The Fine Art of a Rugby Number 12

Use your ← → (arrow) keys to browse more stories
The Fine Art of a Rugby Number 12
Bradley Kanaris/Getty Images

 

We know the position by many guises.  Most commonly referred to as an inside centre, kiwis denote the position as a second five eighth.  In Italy the role can be wonderfully referred to as a “Primo e Centro.”  Either way, it is one of the pivotal stations on a rugby field.

 

This is becoming even more apparent in this year’s Autumn Internationals.

 

Over the professional era, the purpose of the number 12 has varied according to how each nation wishes to play its game.

 

There are two very basic ideologies that the second receiver in the back line can fulfil.

 

First is of a supporting playmaker.  In New Zealand, this is why the position is known as a second five eighth, operating under the principle the both the number 10 and number 12 are dual first receivers that can operate either side of a scrum or ruck. 

 

Often this style of player will also be a capable tactical kicker.

 

The second is of a power style player.  A true inside centre who plays his role very much like a traditional centre, often straightening the attack on offense, or acting as the most powerful blockade off the fringes.  That is, someone who can tackle a forward coming off the ruck as proficiently as tackling or stopping a backline play.

 

There is then the third option, someone who is a heady blend of the two above qualities.  Great number 12's that spring to mind are Ireland’s Mike Gibson and Australia’s Tim Horan—players that are often the beacon for a team in attack or defence.

 

Tana Umaga is a classic example for New Zealand.  In many respects the former All Black captain pioneered the role in aspects of game changing defence, and his ability to act as a roving loose forward.

 

Teams in the Northern Hemisphere are not producing as many quality number 12’s as they would like.  Or more importantly, they are not using them effectively or in a manner which complements the entire team’s game.

 

Jamie Roberts has the potential to be a brilliant midfielder, but Wales and the Cardiff Blues centre are struggling to define his role.

 

Wales are not the Lions, and one wonders whether Roberts has adjusted to not having the combined forces of the home unions giving him go forward ball, and not having the calm advice of a certain 100 test cap North Dubliner whispering off his shoulder.

 

Against Australia and Samoa, Wales and Roberts did create opportunities, but were not clinical enough to finish them off.  One cannot be too critical, as there is no Mike Phillips to create uncertainty in the fringe defence of opposition teams, nor a Lee Byrne scything into the defensive line.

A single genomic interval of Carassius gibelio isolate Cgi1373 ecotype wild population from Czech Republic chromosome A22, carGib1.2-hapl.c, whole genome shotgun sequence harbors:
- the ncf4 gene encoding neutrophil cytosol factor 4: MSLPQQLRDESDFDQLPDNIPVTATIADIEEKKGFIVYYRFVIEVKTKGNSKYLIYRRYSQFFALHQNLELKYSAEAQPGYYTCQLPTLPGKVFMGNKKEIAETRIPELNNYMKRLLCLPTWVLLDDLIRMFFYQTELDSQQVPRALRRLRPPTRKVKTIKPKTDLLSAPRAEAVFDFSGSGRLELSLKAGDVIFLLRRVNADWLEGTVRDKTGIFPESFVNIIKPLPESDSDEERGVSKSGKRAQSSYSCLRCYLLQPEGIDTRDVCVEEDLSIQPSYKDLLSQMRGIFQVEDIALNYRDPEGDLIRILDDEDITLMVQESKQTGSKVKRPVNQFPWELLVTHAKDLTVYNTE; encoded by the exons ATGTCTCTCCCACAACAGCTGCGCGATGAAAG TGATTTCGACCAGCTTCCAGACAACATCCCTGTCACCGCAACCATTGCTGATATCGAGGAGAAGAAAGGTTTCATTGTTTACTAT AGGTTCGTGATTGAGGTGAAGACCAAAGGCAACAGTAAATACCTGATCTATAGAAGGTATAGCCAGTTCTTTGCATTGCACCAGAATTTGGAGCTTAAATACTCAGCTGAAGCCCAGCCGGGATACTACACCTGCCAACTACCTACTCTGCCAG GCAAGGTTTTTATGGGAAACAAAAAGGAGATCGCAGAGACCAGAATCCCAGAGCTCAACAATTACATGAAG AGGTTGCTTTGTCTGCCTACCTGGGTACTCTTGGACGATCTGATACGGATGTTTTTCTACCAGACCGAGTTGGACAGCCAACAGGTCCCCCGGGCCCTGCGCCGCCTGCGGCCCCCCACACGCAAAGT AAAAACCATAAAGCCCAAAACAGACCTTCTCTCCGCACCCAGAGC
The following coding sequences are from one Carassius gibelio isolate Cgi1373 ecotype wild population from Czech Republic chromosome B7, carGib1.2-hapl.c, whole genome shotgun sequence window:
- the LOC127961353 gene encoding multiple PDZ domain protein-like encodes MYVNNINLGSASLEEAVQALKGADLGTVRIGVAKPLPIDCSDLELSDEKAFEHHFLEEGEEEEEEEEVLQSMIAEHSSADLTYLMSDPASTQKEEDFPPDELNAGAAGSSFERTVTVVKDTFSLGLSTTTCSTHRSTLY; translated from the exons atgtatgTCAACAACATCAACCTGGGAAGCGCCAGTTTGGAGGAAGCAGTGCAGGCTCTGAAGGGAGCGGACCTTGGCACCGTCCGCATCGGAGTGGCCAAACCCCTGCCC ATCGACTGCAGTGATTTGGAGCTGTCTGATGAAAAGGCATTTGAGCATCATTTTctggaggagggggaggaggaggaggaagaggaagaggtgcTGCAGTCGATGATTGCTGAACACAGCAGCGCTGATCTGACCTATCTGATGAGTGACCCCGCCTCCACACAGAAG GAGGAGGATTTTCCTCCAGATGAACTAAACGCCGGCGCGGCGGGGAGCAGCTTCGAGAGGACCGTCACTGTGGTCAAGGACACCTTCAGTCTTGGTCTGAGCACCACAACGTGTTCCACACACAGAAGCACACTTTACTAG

But Roberts at test level, a player used at 12, 13, 14, and 15 in the backline, still has to learn to use his strong defence and powerful running to create.  Certainly being partnered with Tom Shanklin hasn’t helped.  Wales appear to have a mini identity crisis with their midfield.  Gavin Henson isn’t there anymore and one feels that perhaps a Dan Biggar or James Hook could be better suited to 12, with Roberts feeding off created space.

 

England are missing this without Riki Flutey, who suddenly appears be the spark that the English backline requires.

 

Ireland do not need to rely so much on this, as they have the magical Brian O’Driscoll.  There is far less expectation on the Paddy Wallaces or Gordon D’Arcys with quite possibly the most ingenious outside centre ever to play the game placed outside them.

 

In the South, the rise of Ma’a Nonu has seen the All Blacks able to rate their first choice midfield as one of the best in the world.  However, the dreadlocked centres role is a lot easier with Daniel Carter inside of him.

 

But it is his combination with Conrad Smith, a complimentary but more diverse player than Nonu that sees the All Black backline perform more efficiently. 

 

While the Wallabies may not exactly be clones of the Crusaders, Robbie Deans has certainly pushed the principles of a “second five eighth” onto the Australian set up. 

 

Berrick Barnes has emerged to be the anchor, in which the Wallaby backline operates around and Quade Cooper may be more flamboyant than and not as structured as the injured Australian centre, but essentially their roles are the same.

 

The Wallabies' play flows more efficiently with their 10 and 12 interchanging.

 

Most test nations have depth in their three quarter line or backup halves, but when a team loses its presence at number 12, it inevitably suffers.  South Africa has looked less potent without the assuredness of Jean De Villiers in their backline.

 

Many feel that with a world class test fly half a team cannot dominate, or build towards winning a World Cup. 

 

But as recent matches have shown, lack of creativity and nous at 12, can unhinge even the best side.

 

Load More Stories

Follow B/R on Facebook

Out of Bounds

Rugby Union

Subscribe Now

We will never share your email address

Thanks for signing up.